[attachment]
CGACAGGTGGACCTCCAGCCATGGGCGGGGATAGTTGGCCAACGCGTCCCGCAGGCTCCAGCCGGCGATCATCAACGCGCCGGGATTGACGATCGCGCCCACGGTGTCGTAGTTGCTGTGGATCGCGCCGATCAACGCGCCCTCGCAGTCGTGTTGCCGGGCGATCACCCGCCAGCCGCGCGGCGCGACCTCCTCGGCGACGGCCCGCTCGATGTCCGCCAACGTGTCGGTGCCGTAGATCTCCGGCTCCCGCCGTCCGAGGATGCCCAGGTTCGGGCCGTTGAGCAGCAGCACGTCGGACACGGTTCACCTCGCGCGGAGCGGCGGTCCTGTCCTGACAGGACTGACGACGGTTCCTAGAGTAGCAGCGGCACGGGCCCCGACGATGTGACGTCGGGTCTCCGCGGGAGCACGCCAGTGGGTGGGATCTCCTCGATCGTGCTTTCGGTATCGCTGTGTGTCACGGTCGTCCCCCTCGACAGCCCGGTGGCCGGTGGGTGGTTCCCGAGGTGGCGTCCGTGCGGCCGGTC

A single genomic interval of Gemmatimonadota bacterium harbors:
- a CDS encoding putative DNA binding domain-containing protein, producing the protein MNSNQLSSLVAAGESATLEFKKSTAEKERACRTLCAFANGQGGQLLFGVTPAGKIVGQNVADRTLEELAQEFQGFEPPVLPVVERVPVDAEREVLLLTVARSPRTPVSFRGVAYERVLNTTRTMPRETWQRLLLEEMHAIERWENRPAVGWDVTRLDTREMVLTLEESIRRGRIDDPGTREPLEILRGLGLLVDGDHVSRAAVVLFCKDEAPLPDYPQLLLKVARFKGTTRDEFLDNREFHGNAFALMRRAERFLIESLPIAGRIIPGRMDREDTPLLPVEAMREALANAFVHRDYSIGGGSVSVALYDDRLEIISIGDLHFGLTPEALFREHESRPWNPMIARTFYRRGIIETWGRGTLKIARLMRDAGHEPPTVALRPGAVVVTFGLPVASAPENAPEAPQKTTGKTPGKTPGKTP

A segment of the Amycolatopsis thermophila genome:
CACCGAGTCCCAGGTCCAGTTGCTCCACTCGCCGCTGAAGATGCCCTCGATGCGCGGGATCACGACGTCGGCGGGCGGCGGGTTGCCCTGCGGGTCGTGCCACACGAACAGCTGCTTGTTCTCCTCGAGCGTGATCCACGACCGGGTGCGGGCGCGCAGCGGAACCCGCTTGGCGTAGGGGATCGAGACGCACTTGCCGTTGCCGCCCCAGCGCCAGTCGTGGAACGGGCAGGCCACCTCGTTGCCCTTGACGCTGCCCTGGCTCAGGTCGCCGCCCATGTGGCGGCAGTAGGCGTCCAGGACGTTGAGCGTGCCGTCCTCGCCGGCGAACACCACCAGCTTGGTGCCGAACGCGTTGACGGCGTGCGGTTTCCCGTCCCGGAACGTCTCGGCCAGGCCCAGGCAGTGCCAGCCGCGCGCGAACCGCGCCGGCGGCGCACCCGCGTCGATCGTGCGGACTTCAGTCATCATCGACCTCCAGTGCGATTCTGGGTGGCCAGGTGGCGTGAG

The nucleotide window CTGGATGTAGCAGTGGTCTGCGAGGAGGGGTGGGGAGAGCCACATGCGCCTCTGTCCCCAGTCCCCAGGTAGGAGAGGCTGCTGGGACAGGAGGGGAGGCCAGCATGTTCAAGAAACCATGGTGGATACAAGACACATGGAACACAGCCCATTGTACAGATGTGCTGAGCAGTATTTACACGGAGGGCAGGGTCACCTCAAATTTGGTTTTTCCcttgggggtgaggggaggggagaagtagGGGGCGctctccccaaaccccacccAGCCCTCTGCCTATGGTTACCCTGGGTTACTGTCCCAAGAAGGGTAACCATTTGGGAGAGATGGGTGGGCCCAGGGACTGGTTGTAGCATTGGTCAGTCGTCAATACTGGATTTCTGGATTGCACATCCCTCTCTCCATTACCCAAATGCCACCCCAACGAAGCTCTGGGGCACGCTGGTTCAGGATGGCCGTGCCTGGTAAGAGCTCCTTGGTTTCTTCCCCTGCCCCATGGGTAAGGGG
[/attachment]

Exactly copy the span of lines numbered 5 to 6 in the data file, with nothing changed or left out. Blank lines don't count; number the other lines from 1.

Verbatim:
CACCGAGTCCCAGGTCCAGTTGCTCCACTCGCCGCTGAAGATGCCCTCGATGCGCGGGATCACGACGTCGGCGGGCGGCGGGTTGCCCTGCGGGTCGTGCCACACGAACAGCTGCTTGTTCTCCTCGAGCGTGATCCACGACCGGGTGCGGGCGCGCAGCGGAACCCGCTTGGCGTAGGGGATCGAGACGCACTTGCCGTTGCCGCCCCAGCGCCAGTCGTGGAACGGGCAGGCCACCTCGTTGCCCTTGACGCTGCCCTGGCTCAGGTCGCCGCCCATGTGGCGGCAGTAGGCGTCCAGGACGTTGAGCGTGCCGTCCTCGCCGGCGAACACCACCAGCTTGGTGCCGAACGCGTTGACGGCGTGCGGTTTCCCGTCCCGGAACGTCTCGGCCAGGCCCAGGCAGTGCCAGCCGCGCGCGAACCGCGCCGGCGGCGCACCCGCGTCGATCGTGCGGACTTCAGTCATCATCGACCTCCAGTGCGATTCTGGGTGGCCAGGTGGCGTGAG

The nucleotide window CTGGATGTAGCAGTGGTCTGCGAGGAGGGGTGGGGAGAGCCACATGCGCCTCTGTCCCCAGTCCCCAGGTAGGAGAGGCTGCTGGGACAGGAGGGGAGGCCAGCATGTTCAAGAAACCATGGTGGATACAAGACACATGGAACACAGCCCATTGTACAGATGTGCTGAGCAGTATTTACACGGAGGGCAGGGTCACCTCAAATTTGGTTTTTCCcttgggggtgaggggaggggagaagtagGGGGCGctctccccaaaccccacccAGCCCTCTGCCTATGGTTACCCTGGGTTACTGTCCCAAGAAGGGTAACCATTTGGGAGAGATGGGTGGGCCCAGGGACTGGTTGTAGCATTGGTCAGTCGTCAATACTGGATTTCTGGATTGCACATCCCTCTCTCCATTACCCAAATGCCACCCCAACGAAGCTCTGGGGCACGCTGGTTCAGGATGGCCGTGCCTGGTAAGAGCTCCTTGGTTTCTTCCCCTGCCCCATGGGTAAGGGG